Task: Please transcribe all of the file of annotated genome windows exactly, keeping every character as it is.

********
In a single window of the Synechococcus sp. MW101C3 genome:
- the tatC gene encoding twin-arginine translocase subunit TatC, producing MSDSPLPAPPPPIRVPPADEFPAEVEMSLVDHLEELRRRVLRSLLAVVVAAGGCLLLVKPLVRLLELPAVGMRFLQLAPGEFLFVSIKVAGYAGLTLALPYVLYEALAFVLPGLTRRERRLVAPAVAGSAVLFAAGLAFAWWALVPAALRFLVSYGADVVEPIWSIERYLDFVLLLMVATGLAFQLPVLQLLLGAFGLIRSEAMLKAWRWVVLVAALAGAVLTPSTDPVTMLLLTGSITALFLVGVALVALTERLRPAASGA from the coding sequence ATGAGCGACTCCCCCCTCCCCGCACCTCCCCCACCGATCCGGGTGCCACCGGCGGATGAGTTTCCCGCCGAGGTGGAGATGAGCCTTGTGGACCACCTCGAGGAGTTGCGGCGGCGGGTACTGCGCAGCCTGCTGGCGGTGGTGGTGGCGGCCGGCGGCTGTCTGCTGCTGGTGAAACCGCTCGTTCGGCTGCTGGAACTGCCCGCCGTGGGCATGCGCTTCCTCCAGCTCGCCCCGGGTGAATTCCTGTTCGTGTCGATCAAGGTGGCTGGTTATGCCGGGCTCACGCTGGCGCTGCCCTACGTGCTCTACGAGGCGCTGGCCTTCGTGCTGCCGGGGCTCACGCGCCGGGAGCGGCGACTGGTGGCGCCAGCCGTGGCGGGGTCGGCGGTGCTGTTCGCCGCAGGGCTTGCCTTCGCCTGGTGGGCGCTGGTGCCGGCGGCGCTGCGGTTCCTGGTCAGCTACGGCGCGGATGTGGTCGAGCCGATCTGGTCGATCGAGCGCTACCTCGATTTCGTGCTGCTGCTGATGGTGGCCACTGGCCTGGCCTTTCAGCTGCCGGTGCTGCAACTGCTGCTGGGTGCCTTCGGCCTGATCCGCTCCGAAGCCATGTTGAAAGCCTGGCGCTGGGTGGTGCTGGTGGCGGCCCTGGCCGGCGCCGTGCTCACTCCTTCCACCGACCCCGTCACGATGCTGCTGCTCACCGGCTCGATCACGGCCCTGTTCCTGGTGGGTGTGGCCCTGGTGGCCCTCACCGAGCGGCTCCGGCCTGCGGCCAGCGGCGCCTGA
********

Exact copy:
In a single window of the Synechococcus sp. MW101C3 genome:
- the tatC gene encoding twin-arginine translocase subunit TatC, producing MSDSPLPAPPPPIRVPPADEFPAEVEMSLVDHLEELRRRVLRSLLAVVVAAGGCLLLVKPLVRLLELPAVGMRFLQLAPGEFLFVSIKVAGYAGLTLALPYVLYEALAFVLPGLTRRERRLVAPAVAGSAVLFAAGLAFAWWALVPAALRFLVSYGADVVEPIWSIERYLDFVLLLMVATGLAFQLPVLQLLLGAFGLIRSEAMLKAWRWVVLVAALAGAVLTPSTDPVTMLLLTGSITALFLVGVALVALTERLRPAASGA from the coding sequence ATGAGCGACTCCCCCCTCCCCGCACCTCCCCCACCGATCCGGGTGCCACCGGCGGATGAGTTTCCCGCCGAGGTGGAGATGAGCCTTGTGGACCACCTCGAGGAGTTGCGGCGGCGGGTACTGCGCAGCCTGCTGGCGGTGGTGGTGGCGGCCGGCGGCTGTCTGCTGCTGGTGAAACCGCTCGTTCGGCTGCTGGAACTGCCCGCCGTGGGCATGCGCTTCCTCCAGCTCGCCCCGGGTGAATTCCTGTTCGTGTCGATCAAGGTGGCTGGTTATGCCGGGCTCACGCTGGCGCTGCCCTACGTGCTCTACGAGGCGCTGGCCTTCGTGCTGCCGGGGCTCACGCGCCGGGAGCGGCGACTGGTGGCGCCAGCCGTGGCGGGGTCGGCGGTGCTGTTCGCCGCAGGGCTTGCCTTCGCCTGGTGGGCGCTGGTGCCGGCGGCGCTGCGGTTCCTGGTCAGCTACGGCGCGGATGTGGTCGAGCCGATCTGGTCGATCGAGCGCTACCTCGATTTCGTGCTGCTGCTGATGGTGGCCACTGGCCTGGCCTTTCAGCTGCCGGTGCTGCAACTGCTGCTGGGTGCCTTCGGCCTGATCCGCTCCGAAGCCATGTTGAAAGCCTGGCGCTGGGTGGTGCTGGTGGCGGCCCTGGCCGGCGCCGTGCTCACTCCTTCCACCGACCCCGTCACGATGCTGCTGCTCACCGGCTCGATCACGGCCCTGTTCCTGGTGGGTGTGGCCCTGGTGGCCCTCACCGAGCGGCTCCGGCCTGCGGCCAGCGGCGCCTGA